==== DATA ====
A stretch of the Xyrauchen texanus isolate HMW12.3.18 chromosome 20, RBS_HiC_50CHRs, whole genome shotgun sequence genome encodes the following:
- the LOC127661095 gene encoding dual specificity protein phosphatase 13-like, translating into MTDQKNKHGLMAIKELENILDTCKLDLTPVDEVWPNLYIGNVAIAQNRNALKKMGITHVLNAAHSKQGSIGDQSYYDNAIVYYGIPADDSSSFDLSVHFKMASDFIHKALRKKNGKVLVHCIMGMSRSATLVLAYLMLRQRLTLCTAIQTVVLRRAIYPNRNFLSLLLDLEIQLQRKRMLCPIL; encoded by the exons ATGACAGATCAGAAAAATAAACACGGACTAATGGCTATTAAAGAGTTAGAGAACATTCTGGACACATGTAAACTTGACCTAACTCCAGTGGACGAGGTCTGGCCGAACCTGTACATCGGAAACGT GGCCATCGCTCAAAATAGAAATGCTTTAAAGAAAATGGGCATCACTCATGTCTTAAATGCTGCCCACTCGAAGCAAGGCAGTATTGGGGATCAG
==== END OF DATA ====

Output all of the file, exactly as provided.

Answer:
A stretch of the Xyrauchen texanus isolate HMW12.3.18 chromosome 20, RBS_HiC_50CHRs, whole genome shotgun sequence genome encodes the following:
- the LOC127661095 gene encoding dual specificity protein phosphatase 13-like, translating into MTDQKNKHGLMAIKELENILDTCKLDLTPVDEVWPNLYIGNVAIAQNRNALKKMGITHVLNAAHSKQGSIGDQSYYDNAIVYYGIPADDSSSFDLSVHFKMASDFIHKALRKKNGKVLVHCIMGMSRSATLVLAYLMLRQRLTLCTAIQTVVLRRAIYPNRNFLSLLLDLEIQLQRKRMLCPIL; encoded by the exons ATGACAGATCAGAAAAATAAACACGGACTAATGGCTATTAAAGAGTTAGAGAACATTCTGGACACATGTAAACTTGACCTAACTCCAGTGGACGAGGTCTGGCCGAACCTGTACATCGGAAACGT GGCCATCGCTCAAAATAGAAATGCTTTAAAGAAAATGGGCATCACTCATGTCTTAAATGCTGCCCACTCGAAGCAAGGCAGTATTGGGGATCAG